Are Blood And Other Chemical Tests Always Given In Marijuana DUI Cases?
In a large majority, over 90 percent, of cases where marijuana DUI impairment is suspected, there is usually a blood test because there is no other way to know whether marijuana is in the system. The only way to actually confirm that it’s active in the system is to have blood drawn. When that test comes back, it’s important to evaluate it, and in cases where it shows THC in the system, it’s important to determine what is actually in the blood. We’ve been very successful in challenging cases where the metabolite of marijuana, known as Carboxy, is shown in the system. This is notable because Carboxy is the non-psychoactive metabolite found in marijuana, which means it doesn’t cause impairment. You might have a blood test that comes back from a crime lab, which shows THC, yet in parentheses, it will say Carboxy versus Hydroxy.
Hydroxy is what impairs you; Carboxy is just the element that is processed from Hydroxy. So if Carboxy is what’s showing up in the blood test, then we can successfully argue that you weren’t under the influence of marijuana because it had already flushed through your system. So, in most cases, if there is a blood test, we can use it to our benefit. Some folks just get, frankly, a little overexcited when they see a positive for THC, but they don’t dig further to look and see if those were just metabolites or if those were the active marijuana elements in the blood. That can make a big difference in a DUI case.
Could Someone Face Additional Charges Besides A DUI Charge, Such As Possession Of Controlled Substance Or Paraphernalia?
Yes. Absolutely. In most of those cases, they are charged with the additional items. It’s not uncommon to see a DUI drug or DUI marijuana case with a charge of possession of marijuana, possession of a controlled substance or possession of pills not in the original container. That’s very common and happens a lot; in fact, if the case involves a Schedule 2 or Schedule 3 type of prescription drug, it can involve additional charges and additional penalties. In drug cases there are greater administrative restrictions on your license than in regular alcohol DUI cases
How Important Are The Results Of Blood Or Urine Tests In Marijuana DUI Cases? Are You Able To Use The Results In Protocol To Defend Clients?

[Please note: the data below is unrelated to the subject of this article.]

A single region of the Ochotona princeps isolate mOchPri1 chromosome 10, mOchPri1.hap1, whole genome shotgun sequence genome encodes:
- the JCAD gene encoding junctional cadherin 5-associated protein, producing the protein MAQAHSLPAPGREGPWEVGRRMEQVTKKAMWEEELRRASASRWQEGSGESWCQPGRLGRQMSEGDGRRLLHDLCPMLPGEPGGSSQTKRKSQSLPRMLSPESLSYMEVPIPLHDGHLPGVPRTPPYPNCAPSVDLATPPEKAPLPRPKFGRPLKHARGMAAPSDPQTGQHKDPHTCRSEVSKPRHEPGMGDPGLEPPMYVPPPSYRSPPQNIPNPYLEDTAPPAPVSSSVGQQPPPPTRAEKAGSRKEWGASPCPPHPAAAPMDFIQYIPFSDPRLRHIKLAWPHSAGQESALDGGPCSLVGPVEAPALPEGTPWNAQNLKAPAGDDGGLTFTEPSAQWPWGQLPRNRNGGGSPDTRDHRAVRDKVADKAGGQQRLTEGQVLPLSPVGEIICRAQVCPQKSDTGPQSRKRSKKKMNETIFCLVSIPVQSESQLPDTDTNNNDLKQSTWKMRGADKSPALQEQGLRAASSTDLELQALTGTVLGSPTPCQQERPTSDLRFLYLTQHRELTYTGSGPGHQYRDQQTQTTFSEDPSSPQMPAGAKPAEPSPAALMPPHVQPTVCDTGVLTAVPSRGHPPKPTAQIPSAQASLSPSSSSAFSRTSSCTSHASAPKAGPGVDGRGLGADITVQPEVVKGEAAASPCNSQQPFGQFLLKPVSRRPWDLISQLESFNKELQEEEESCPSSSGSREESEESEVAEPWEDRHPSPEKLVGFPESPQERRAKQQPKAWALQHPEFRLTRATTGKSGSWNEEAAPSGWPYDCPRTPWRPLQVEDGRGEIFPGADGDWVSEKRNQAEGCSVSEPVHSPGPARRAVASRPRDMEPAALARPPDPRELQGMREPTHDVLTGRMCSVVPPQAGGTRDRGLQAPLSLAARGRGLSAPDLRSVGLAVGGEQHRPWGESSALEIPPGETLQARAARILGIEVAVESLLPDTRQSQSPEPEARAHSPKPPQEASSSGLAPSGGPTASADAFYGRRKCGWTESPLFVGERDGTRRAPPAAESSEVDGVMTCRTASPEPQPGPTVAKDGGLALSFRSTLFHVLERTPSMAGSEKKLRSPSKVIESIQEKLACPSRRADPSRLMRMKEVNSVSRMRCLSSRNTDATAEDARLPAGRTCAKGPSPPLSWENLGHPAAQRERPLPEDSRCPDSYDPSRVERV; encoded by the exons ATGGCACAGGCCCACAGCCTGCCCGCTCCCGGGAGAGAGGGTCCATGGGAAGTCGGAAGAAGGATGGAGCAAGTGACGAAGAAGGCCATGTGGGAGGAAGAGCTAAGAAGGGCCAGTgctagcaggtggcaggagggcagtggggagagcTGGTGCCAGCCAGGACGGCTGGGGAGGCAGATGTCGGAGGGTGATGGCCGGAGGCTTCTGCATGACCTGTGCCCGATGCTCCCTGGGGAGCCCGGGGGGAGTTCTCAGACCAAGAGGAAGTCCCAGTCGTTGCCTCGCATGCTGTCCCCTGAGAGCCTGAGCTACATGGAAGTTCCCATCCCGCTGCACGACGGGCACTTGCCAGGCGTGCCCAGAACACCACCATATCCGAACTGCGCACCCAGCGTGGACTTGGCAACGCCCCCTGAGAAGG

The test results from blood or urine can be very important in marijuana cases. Urine is not as good of a test as blood is. Most of the times where we see a urine test in a DUI case, there is also a blood test done, which is important because it can show whether the active ingredient of THC, which is Hydroxy, is present in the individual’s blood. If that is present, it could show a level of impairment whereas if it’s Carboxy, which is the inactive metabolite of marijuana, then we can successfully argue to the prosecution that the individual wasn’t impaired by marijuana at the time they were stopped and charged with the offense.
Whether these tests are admissible in court is also a very good question. There are a number of protocols in place that must be complied with in order to introduce that blood test at trial. Interestingly, it’s easier to get a test that’s done by the hospital where the hospital is turning the blood into evidence than it is if the case is processed by the crime lab because there are strict protocols that are put into place to make sure that
- the person that was drawing the blood was qualified to do so and
- that the blood was not contaminated and was packaged properly. There have been a number of arguments that the tubes used to collect the blood were contaminated, the blood was improperly stored, and the testing procedures and protocols in the crime lab were not up-to-date.
There have been court cases where the crime lab in Georgia was found not to have properly processed blood samples or mixed up the blood samples. So there is a lot of room to attack the state analysis of the blood. I recently had a case in court where we just were relentless in attacking the state’s blood test and asked for material that the state didn’t want to provide. The judge compelled the state to provide it to us, which led the state to withdraw the blood test from evidence. So you can attack these cases; you just have to be very aggressive in doing so.
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